Breast ImagingE3085. Needle Core Biopsy Diagnosis of Papillary Lesions: Is Surgical Excision Necessary?
Chhadia S1, Stimpson R1, Yedavalli V1, Kirshenbaum K.1,2 1. Advocate Illinois Masonic Medical Center, Chicago, IL; 2. Good Shepherd Hospital, Barrington, IL
Address correspondence to R. Stimpson (firstname.lastname@example.org)
Objective: Management of intraductal papillomas has been a surgical dilemma. The purpose of this study is to determine the utility of surgical intervention in the setting of core needle biopsy–proven benign intraductal papillomas. Additionally, we sought to use imaging characteristics with BI-RADS classification to help guide further management of core needle biopsy–proven benign intraductal papillomas to prevent unnecessary surgical intervention.
Materials and Methods: A multiinstitution retrospective analysis was performed of all benign intraductal papillomas diagnosed with core needle biopsies completed from January 1, 2012, to July 31, 2016. Patients were included if they underwent subsequent surgical intervention or if follow-up imaging demonstrated stability over a 2-year period. A total of 85 female patients with ages ranging from 31–83 years were included. The imaging was reviewed, and core needle biopsies were performed by radiologists with an average of 13 years of breast imaging experience. Breast surgeons performed all surgical interventions and pathologists reviewed pathology independently. Mammographic and sonographic imaging, BI-RADS designation, biopsy and surgical pathology, concordance of results, and negative predictive value of core needle biopsy were analyzed.
Results: Of the original 96 patients with biopsy-proven intraductal papilloma, 11 were lost to follow-up. Rates of BI-RADS categories 4A, 4B, 4C, and 5 for the remaining 85 patients were 49.4% (n = 42), 41.2% (n = 35), 7.0% (n = 6), and 2.4% (n = 2), respectively. Of 85 patients, 78 had surgical pathology concordant with core needle biopsy results, five patients had no subsequent surgical intervention but had stability of imaging over a 2-year period indicating benign pathology, and two patients had surgical pathology compatible with papillary carcinoma, which was discordant with core needle biopsy results. Upon imaging review, the two patients with papillary carcinoma on surgical pathology also had a BI-RADS category 5 designation, with core biopsy results deemed to be discordant with core biopsy results. No papillary carcinoma was detected surgically on patients with a BI-RADS category 4 designation. The negative predictive value of core needle biopsy was 97.6%, including those patients who were followed successfully over a 2-year period.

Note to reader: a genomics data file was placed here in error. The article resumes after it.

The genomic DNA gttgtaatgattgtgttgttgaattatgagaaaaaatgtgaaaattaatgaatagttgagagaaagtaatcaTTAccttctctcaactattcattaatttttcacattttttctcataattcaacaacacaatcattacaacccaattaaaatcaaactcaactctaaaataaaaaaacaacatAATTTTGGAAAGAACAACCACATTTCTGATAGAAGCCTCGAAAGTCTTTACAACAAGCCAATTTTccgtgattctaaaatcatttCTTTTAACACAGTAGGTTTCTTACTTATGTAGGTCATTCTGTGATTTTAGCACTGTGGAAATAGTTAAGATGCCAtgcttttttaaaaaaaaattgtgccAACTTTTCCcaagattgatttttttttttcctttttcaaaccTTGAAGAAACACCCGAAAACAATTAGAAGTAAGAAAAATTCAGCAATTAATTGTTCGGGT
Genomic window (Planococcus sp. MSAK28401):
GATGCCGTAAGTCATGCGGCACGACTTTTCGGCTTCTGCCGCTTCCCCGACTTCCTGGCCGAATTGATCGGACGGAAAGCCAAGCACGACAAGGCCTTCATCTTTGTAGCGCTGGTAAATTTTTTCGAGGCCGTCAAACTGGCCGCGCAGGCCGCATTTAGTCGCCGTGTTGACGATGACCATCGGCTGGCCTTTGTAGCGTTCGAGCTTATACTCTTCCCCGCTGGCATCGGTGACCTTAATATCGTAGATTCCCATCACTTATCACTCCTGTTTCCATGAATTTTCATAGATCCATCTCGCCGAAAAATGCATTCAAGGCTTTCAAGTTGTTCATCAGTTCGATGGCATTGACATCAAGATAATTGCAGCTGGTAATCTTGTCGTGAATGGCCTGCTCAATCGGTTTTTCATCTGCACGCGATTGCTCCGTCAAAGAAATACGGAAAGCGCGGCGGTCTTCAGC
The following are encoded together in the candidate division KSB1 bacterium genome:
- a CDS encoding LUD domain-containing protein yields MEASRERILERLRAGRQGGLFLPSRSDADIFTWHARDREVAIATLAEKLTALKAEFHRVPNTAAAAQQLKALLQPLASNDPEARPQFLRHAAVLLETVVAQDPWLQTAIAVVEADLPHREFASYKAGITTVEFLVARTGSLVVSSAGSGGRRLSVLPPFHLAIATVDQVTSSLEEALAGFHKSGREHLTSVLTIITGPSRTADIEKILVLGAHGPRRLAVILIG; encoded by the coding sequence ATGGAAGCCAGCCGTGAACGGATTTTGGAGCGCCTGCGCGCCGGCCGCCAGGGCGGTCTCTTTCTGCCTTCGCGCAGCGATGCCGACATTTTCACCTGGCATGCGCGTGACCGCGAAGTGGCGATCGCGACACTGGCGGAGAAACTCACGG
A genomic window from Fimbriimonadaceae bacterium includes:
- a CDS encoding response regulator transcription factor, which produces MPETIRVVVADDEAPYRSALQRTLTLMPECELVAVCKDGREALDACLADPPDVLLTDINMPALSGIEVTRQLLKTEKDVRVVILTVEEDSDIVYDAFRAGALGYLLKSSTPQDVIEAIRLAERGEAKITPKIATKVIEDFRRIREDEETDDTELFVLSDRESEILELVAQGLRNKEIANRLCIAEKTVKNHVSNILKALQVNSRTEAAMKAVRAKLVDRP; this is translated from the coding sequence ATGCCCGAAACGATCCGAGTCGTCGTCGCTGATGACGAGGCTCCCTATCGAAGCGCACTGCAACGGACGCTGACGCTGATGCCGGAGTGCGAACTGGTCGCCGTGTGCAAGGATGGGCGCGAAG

Conclusion: Negative predictive value of core needle biopsy in the detection of benign intraductal papilloma was 97.6%. Upon review, 83 of 85 patients had stable imaging over 2 years or surgical pathology concordant with core needle biopsy results and BI-RADS category 4 designation, deeming surgical intervention unnecessary. Two of 85 patients had surgical pathology (papillary carcinoma) discordant with core needle biopsy results but had BI-RADS category 5 designation, which would have necessitated surgical excision. These findings stress the importance of utilizing imaging findings and BI-RADS classification in determining further management of biopsy-proven benign intraductal papillomas and preventing unnecessary surgical intervention. Our results suggest a need to further investigate the management of benign papillary lesions diagnosed on core biopsy, with a potential role for conservative follow-up in cases with low-risk imaging features and benign core needle biopsy results. Benefits of conservative follow-up in these cases would include reduced patient anxiety, postsurgical complications, and economic costs.